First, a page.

Your nginx_deployment.yaml file will look like this:

      nginx_deployment.yaml

      apiVersion: apps/v1
      kind: Deployment
      metadata:
        name: nginx
        labels:
          tier: backend
      spec:
        replicas: 1
        selector:
          matchLabels:
            app: nginx
            tier: backend
        template:
          metadata:
            labels:
              app: nginx
              tier: backend
          spec:
            volumes:
            - name: code
              persistentVolumeClaim:
                claimName: code
            - name: config
              configMap:
                name: nginx-config
                items:
                - key: config
                  path: site.conf
            containers:
            - name: nginx
              image: nginx:1.7.9
              ports:
              - containerPort: 80
              volumeMounts:
              - name: code
                mountPath: /code
              - name: config
                mountPath: /etc/nginx/conf.d
      

      Save the file and exit the editor.

      Create the Nginx Deployment:

      • kubectl apply -f nginx_deployment.yaml

      The following output indicates that your Deployment is now created:

      Output

      deployment.apps/nginx created

      List your Deployments with this command:

      You will see the Nginx and PHP-FPM Deployments:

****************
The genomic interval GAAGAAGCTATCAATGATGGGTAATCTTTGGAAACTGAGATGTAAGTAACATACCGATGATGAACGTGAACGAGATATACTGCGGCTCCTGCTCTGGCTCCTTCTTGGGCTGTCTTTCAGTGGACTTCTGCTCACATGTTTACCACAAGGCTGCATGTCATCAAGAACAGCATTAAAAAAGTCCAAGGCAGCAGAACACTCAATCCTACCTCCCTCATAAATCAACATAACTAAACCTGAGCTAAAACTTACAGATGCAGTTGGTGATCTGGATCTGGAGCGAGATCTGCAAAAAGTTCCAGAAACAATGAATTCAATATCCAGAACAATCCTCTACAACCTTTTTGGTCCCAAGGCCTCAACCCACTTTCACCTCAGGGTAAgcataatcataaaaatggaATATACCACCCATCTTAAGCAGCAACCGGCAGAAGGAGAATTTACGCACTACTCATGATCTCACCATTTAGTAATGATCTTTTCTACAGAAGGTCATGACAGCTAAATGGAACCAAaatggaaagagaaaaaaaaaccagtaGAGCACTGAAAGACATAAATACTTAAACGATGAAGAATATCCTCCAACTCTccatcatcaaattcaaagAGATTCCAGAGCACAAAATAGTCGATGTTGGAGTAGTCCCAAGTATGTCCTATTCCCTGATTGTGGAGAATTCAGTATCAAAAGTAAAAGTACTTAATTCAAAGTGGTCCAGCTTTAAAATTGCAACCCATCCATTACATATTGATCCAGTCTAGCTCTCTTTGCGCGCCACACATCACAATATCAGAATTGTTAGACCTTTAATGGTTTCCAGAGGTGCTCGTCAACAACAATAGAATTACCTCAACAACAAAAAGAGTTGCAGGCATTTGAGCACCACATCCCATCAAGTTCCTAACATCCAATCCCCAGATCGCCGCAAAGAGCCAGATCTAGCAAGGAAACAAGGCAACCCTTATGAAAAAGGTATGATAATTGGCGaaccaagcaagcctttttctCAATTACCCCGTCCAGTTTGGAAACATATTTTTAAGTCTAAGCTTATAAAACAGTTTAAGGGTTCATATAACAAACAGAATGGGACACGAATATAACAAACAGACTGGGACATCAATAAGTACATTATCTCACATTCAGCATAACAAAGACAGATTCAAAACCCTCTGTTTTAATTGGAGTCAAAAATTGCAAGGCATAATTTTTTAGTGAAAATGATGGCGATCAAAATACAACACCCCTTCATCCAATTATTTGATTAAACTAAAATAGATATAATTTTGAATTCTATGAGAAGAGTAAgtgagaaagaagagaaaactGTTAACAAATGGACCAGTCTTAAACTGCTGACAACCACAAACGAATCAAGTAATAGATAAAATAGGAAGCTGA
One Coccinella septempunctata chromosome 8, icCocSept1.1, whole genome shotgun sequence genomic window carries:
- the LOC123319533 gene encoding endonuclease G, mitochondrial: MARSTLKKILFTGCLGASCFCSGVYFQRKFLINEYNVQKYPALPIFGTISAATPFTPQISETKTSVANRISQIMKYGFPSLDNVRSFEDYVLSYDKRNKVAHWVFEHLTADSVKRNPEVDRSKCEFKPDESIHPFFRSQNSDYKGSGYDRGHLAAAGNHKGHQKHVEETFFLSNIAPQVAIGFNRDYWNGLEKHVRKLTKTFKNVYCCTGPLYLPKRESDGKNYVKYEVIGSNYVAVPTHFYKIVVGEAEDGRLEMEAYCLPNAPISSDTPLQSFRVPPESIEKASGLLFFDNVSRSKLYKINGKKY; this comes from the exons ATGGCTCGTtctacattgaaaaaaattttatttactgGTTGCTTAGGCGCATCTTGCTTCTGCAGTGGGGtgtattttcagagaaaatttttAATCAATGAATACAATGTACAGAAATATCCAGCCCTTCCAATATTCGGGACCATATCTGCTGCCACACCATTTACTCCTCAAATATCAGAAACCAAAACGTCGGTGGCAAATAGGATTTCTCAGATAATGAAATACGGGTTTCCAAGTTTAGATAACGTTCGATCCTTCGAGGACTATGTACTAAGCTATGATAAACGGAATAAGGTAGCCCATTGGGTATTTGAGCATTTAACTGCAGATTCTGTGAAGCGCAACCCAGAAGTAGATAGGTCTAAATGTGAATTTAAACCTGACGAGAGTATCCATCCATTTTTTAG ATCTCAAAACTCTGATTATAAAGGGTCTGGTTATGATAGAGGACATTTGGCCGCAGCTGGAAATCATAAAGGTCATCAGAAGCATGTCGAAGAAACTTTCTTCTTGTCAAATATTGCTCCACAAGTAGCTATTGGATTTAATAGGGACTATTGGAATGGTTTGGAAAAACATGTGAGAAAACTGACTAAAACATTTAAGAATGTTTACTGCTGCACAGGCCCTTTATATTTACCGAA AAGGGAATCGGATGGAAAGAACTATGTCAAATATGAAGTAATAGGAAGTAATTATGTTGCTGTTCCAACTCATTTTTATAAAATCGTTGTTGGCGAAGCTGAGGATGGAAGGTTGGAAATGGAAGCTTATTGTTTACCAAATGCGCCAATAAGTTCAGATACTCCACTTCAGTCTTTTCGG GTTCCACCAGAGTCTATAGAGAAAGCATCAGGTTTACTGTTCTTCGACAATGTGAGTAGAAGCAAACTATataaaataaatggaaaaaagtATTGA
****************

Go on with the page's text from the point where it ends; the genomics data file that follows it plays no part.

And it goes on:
Output

      NAME DESIRED CURRENT UP-TO-DATE AVAILABLE AGE nginx 1 1 1 0 16s php 1 1 1 1 7m

      List the pods managed by both of the Deployments:

      You will see the pods that are running:

      Output

      NAME READY STATUS RESTARTS AGE nginx-7bf5476b6f-zppml 1/1 Running 0 32s php-86d59fd666-lkwgn 1/1 Running 0 7m

      Now that all of the Kubernetes objects are active, you can visit the Nginx service on your browser.

      List the running services:

      • kubectl get services -o wide

      Get the External IP for your Nginx service:

      Output

      NAME TYPE CLUSTER-IP EXTERNAL-IP PORT(S) AGE SELECTOR kubernetes ClusterIP 10.96.0.1 <none> 443/TCP 39m <none> nginx ClusterIP 10.102.160.47 your_public_ip 80/TCP 27m app=nginx,tier=backend php ClusterIP 10.100.59.238 <none> 9000/TCP 34m app=php,tier=backend

      On your browser, visit your server by typing in http://your_public_ip. You will see the output of php_info() and have confirmed that your Kubernetes services are up and running.

      Conclusion

      In this guide, you containerized the PHP-FPM and Nginx services so that you can manage them independently. This approach will not only improve the scalability of your project as you grow, but will also allow you to efficiently use resources as well. You also stored your application code on a volume so that you can easily update your services in the future.